Transforming the economy of small scale rice farmers in Malaysia via system of rice intensification (SRI)

ArticleinEcology, Environment and Conservation 22(3):1151-1157 · October 2016with 287 Reads
Abstract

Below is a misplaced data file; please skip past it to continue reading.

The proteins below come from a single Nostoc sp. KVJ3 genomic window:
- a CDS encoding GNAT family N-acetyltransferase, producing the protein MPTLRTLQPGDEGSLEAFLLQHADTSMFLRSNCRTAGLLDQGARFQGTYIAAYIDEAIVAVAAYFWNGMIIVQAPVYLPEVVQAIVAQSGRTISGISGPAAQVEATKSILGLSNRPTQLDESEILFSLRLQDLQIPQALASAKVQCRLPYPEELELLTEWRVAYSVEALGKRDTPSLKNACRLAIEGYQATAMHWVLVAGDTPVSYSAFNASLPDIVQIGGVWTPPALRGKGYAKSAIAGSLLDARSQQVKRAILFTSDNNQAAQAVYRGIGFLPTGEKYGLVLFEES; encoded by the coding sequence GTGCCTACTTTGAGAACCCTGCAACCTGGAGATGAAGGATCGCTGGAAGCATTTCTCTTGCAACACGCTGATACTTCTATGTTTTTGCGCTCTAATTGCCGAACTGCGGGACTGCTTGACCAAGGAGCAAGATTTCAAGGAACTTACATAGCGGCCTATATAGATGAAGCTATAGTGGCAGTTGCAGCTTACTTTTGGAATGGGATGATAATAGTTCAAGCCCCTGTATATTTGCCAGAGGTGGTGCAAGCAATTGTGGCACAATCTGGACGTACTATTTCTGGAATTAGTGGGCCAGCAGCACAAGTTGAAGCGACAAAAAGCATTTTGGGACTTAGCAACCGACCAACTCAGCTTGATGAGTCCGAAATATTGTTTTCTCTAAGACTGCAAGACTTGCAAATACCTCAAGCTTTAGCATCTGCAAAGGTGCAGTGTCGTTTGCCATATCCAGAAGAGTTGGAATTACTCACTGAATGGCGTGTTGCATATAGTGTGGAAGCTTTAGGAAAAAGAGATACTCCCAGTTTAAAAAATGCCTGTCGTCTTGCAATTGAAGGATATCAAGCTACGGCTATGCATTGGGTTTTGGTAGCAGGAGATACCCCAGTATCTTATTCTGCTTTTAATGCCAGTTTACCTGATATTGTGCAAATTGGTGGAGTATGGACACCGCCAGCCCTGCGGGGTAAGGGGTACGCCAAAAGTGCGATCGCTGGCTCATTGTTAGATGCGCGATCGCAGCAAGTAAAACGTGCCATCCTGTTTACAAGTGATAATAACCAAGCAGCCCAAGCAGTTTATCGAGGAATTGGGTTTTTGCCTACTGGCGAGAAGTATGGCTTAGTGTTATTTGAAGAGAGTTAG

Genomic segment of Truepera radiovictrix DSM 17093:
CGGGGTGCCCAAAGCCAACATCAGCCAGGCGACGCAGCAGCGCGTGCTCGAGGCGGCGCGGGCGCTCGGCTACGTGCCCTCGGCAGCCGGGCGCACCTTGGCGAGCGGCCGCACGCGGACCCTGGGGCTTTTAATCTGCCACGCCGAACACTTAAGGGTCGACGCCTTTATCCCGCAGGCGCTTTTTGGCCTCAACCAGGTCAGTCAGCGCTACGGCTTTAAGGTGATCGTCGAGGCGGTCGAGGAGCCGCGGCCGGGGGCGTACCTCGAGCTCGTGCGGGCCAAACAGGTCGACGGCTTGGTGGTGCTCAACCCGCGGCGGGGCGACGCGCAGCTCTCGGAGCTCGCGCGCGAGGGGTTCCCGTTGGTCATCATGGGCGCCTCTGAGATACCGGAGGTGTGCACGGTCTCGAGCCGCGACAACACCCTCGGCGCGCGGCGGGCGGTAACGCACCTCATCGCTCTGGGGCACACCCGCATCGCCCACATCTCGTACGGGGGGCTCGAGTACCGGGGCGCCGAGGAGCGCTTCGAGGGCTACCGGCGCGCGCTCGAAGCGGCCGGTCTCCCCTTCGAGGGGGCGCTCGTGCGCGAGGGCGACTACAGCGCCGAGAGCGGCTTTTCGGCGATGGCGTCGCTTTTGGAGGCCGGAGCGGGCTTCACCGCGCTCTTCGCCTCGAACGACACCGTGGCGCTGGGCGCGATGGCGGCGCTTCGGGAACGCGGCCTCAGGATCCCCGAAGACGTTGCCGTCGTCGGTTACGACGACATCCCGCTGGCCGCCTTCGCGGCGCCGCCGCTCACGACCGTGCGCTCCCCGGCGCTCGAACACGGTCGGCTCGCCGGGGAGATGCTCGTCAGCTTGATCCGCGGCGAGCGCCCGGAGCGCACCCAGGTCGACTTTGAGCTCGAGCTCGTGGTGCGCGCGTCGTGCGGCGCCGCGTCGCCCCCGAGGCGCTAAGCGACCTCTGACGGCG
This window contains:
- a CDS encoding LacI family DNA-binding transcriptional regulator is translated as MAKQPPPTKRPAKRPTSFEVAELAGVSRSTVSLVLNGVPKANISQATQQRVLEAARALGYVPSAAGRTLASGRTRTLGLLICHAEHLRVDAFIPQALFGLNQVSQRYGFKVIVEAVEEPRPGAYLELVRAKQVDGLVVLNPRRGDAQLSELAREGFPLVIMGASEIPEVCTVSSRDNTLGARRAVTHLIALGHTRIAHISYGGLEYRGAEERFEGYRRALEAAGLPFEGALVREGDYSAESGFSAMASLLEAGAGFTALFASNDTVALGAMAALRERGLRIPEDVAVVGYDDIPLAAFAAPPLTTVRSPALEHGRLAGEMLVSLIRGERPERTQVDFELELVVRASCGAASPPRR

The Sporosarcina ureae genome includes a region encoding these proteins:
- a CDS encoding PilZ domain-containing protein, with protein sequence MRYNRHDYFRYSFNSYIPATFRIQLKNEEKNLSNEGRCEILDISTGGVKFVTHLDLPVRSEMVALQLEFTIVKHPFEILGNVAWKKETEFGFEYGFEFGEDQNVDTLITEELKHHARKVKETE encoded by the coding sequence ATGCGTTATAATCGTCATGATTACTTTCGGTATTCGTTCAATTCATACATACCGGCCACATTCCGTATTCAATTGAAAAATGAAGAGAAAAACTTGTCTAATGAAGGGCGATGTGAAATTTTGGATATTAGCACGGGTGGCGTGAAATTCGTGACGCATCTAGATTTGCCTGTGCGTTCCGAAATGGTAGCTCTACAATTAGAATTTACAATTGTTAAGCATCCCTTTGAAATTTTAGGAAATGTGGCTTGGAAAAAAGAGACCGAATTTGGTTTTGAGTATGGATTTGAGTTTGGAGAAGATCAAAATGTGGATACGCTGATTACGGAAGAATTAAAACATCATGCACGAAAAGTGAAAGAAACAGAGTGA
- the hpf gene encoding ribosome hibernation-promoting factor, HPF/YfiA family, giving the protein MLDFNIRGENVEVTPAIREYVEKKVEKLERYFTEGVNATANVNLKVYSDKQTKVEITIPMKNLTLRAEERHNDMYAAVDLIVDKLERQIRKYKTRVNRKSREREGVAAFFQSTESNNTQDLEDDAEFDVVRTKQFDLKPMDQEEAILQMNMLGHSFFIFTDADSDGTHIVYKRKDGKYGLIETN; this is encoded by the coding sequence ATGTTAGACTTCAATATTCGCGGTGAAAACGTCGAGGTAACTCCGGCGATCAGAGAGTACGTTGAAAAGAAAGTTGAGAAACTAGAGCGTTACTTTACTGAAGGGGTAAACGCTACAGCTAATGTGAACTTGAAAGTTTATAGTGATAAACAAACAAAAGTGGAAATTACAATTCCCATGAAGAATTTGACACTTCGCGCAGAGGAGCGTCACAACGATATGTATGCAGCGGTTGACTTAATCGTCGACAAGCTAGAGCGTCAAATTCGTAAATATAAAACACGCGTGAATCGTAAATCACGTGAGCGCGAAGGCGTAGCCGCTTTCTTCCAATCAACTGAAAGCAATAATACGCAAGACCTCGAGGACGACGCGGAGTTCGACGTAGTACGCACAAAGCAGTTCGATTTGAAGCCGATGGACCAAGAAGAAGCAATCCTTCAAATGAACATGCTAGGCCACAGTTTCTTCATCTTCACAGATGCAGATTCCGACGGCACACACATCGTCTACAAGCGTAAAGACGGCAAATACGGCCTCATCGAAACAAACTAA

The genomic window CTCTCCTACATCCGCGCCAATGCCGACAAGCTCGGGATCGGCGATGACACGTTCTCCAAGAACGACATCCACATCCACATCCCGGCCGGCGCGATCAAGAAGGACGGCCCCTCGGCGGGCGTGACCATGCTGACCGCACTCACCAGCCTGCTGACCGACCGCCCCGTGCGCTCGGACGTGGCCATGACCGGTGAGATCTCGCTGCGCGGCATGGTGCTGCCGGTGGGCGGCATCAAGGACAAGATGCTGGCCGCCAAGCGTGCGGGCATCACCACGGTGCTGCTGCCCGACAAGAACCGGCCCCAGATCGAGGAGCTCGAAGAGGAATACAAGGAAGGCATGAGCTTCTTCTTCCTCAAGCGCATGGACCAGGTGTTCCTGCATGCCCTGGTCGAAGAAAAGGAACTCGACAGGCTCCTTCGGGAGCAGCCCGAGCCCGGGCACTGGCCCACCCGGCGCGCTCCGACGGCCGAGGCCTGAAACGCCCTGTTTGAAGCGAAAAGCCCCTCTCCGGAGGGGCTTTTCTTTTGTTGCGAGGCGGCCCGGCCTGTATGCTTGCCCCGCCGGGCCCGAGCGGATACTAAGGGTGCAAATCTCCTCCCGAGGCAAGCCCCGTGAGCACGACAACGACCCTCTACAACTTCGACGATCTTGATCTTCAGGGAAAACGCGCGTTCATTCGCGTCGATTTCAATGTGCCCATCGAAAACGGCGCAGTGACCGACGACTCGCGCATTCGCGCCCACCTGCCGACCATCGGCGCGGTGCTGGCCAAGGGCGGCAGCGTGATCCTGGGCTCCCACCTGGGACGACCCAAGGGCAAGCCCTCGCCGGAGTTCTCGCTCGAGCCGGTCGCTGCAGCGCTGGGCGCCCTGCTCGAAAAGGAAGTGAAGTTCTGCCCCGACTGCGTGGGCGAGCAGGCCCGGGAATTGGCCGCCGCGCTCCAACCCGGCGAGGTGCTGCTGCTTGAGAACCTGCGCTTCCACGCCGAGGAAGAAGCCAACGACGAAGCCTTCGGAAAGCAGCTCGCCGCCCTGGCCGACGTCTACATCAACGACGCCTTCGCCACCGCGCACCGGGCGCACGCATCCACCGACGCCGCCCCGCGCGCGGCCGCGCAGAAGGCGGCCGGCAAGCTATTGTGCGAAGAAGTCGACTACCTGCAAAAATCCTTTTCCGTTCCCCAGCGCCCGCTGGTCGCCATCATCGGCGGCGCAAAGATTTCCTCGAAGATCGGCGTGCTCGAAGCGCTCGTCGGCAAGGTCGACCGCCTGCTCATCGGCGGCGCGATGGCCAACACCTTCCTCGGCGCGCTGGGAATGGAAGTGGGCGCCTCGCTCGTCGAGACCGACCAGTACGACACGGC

Malaysia is facing food security issues as it struggles to supply adequately the population’s staple food, namely rice. The conventional rice planting method is observed to be ineffective in increasing the nation’s rice production, compounded further by the frequent occurrence of various diseases, pest infestations and weather uncertainties. The long term practice of using high chemical inputs has adversely affected the country’s natural resources such as water, soil and air. Rice farmers, who once were self-sustaining by having their own rice stock supplies, now need to purchase rice to fulfill their family’s needs. Farming transformation is much needed in order to address the nation’s food security. This transformation can be done via the involvement of small-scale farmers. System of Rice Intensification (SRI) is a method that has the potential to give a big positive impact on the rice sector and food security. Research based on field trials by farmers show that SRI gives satisfactory results and high economic productivity. This method can be used by small farmers in fulfilling their family’s rice needs and contribute to the nation’s food security.
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